You can defend Mira all you want, but that still doesn't allow for the possibilities to be ignored. I understand she rescued it in the end and it was most likely difficult to to acquire it pre-flooding for various reasons, but the fact that it could have been locked away is still an issue (as well as its original trainer leaving it there). Anyways, I will accept that Dolan was/is bad for his actions, but the whole Pokemon smuggling/catching/buying is still pretty foggy at times to me.
 

Beth Pavell

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It is a pretty damn foggy business, but if you wanted to make it more complex, it's easy to do so. Laws regarding the ethical breeding, treatment and sale of animals are commonplace. Some restrictions on the capture and sale of animals are there for ecological reasons (Fishing quotas) - perhaps wild scatterbug catches are restricted to prevent over-catching for the commercial market.

That being said, the outrage and disgust at Dolan in this episode is terribly melodramatic
 

Muur

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Why does Ash feel the need to check everything out, this isn't a Video Game. Is that guy had a gun and shot them all it was his own fault. You have a Gym battle to get to, remember why should petty criminals matter? you'll just get in the way most likely.

The voice acting when the Pokemon fell off the trunk was terrible.

Why would anyone believe Ash is actually a Spwepa lmfao.

Ash really should've specified what Vehicle to look for. Should've had it find Jenny to teach him a lesson.

I recognise that "WHAT!?" Eggman?

Ash catch that Spewpa...

I also agree with others saying about how selling Pokemon wasn't that bad, although it did say they were stolen. Some of them stolen from trainers maybe?

Safeguard doesn't work that way... just use protect.
 
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Peppermint Phoenix

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@Erdrick; If Pokeballs are more humane then cages then he has no reason to use cages because they are illegal and he can lose them. As for selling pokemon being illegal it with exception of GODS, it shouldn't be since ownership of every pokemon is legal without ANY restrictions. Not to mention there seems to a endless supply of them, the point of the games (AKA source material) to get all of them,and people have huge compounds where they breed the fuck out them. Also a world in which selling pokemon is illegal and yet giving them and trading them to strangers is okay doesn't add up. Especially considering the existence of battle factory, orre, trainer schools and that pokemon park etc etc what are they ALL donations.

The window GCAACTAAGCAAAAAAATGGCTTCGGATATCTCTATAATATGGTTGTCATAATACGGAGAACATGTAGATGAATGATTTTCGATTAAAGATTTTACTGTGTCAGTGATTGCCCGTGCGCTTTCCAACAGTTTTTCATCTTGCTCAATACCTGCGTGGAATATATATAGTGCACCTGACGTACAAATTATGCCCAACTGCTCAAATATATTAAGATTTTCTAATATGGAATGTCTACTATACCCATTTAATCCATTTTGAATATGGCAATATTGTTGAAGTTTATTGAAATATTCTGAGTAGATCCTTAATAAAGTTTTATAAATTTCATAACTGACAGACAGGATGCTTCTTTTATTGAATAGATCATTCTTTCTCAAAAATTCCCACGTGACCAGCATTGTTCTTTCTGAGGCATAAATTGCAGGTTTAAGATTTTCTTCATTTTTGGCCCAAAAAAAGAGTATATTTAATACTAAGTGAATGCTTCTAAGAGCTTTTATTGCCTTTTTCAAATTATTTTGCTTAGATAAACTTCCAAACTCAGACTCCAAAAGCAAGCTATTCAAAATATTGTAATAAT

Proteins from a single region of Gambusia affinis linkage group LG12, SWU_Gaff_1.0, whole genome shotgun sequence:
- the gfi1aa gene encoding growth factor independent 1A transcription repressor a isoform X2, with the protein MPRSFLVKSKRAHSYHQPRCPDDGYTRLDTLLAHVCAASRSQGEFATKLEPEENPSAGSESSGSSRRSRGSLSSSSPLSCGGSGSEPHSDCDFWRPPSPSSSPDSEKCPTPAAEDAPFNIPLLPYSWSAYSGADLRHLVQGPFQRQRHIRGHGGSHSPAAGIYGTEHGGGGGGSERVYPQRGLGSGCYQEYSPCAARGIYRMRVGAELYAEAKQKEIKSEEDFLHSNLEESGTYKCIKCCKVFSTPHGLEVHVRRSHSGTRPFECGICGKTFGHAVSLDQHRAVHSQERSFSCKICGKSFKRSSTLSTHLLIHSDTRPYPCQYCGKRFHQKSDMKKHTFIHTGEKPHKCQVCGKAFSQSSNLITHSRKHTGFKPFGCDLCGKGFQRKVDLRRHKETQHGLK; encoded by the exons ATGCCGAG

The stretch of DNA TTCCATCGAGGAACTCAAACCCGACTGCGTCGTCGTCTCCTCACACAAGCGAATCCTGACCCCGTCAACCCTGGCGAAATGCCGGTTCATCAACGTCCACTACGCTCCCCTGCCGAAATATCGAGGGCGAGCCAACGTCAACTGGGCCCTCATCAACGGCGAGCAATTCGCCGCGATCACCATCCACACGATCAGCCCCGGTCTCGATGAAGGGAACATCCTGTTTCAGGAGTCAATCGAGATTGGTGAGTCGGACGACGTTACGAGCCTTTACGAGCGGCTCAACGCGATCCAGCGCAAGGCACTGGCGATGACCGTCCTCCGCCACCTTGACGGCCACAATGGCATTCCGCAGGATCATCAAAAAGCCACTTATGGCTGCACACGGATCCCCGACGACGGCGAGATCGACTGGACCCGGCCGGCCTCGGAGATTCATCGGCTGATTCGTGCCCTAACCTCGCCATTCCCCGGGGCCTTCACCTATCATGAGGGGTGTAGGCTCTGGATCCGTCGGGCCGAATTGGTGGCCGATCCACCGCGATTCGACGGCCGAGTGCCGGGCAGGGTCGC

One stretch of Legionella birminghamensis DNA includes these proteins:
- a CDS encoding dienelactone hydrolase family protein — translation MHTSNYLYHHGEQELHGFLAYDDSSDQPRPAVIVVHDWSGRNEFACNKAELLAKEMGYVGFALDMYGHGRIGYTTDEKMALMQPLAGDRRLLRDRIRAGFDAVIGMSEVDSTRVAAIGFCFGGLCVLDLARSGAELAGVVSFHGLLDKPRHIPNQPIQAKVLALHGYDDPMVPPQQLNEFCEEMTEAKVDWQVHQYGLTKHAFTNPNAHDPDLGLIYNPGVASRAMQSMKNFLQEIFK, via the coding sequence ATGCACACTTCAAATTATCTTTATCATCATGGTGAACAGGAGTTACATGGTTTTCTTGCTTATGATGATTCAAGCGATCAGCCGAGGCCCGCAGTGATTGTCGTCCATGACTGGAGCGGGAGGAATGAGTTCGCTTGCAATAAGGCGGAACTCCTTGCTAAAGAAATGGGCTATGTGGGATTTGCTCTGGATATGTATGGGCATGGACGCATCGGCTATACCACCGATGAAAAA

Bottom line the poacher thing is a bullshit and creatively bankrupt way to force in conflict. The fact they use the word stealing for wild pokemon shows they don't even care. It would be a lot simpler if they just gambled or actually STOLE pokemon.
 

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There's definitely inconsistency in that catching wild pokémon is always called "stealing" if it's done by villains ... but poaching does not equal catching. In the anime it's already been shown that there are Pokémon Reserves where no catching is permitted. It's not a stretch to imagine that there could be such a thing as restricted catch zones, or that only Poké Ball captures are considered legal. Poké Balls are stated to provide a comfortable environment for a pokémon. A cage on the other hand, does not, and surely it's going to be cheaper to buy lots of cages than lots of Poké Balls. Dolan even says that he's looking to sell as many as he can, as I recall.

Very little of this is in the episode, so I'm not going to claim that this was all thought out by the writing team. What I'm saying is that just because pokémon can be traded and bred doesn't mean that poaching can't make sense
 

Peppermint Phoenix

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A cage on the other hand, does not, and surely it's going to be cheaper to buy lots of cages than lots of Poké Balls. Dolan even says that he's looking to sell as many as he can, as I recall.
Pokeballs cost 16 bids and you can have thirty better ones in a limited time for 500 pokeyen. Also if you think that's just game balance well they already have the apricorn as base so synthetic apricorns must be REEALLY cheap.
 
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Erdrick

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Phoenixphlare said:
@Erdrick; If Pokeballs are more humane then cages then he has no reason to use cages because they are illegal and he can lose them.
Pokémon can escape from Poké Balls. They - or at least, the Pokémon he was catching - cannot.
As for selling pokemon being illegal it with exception of GODS, it shouldn't be since ownership of every pokemon is legal without ANY restrictions.
I believe it was mentioned before, but it was the way he went around doing it which is what made it illegal.
Not to mention there seems to a endless supply of them, the point of the games (AKA source material) to get all of them,and people have huge compounds where they breed the fuck out them.
There is an endless supply of them - because it's a video game. More specifically, a mon-collecting RPG - if you're stuck and there aren't any monsters to grind off of, then you're stuck. Plus, being a, y'know, mon-collecting game, how annoying would it be if you knocked out the last of a rare cool Pokémon?
Also a world in which selling pokemon is illegal and yet giving them and trading them to strangers is okay doesn't add up. Especially considering the existence of battle factory, orre, trainer schools and that pokemon park etc etc what are they ALL donations.
It's entirely possible that only Scatterbug/Spewpa/Vivillion, along with other rarer Pokémon, are illegal to capture en masse (which Dolan was doing) because of the large demand from collectors trying to get all of the forms of Vivillion. Because, y'know, it would cause the wild Vivillion population to die out.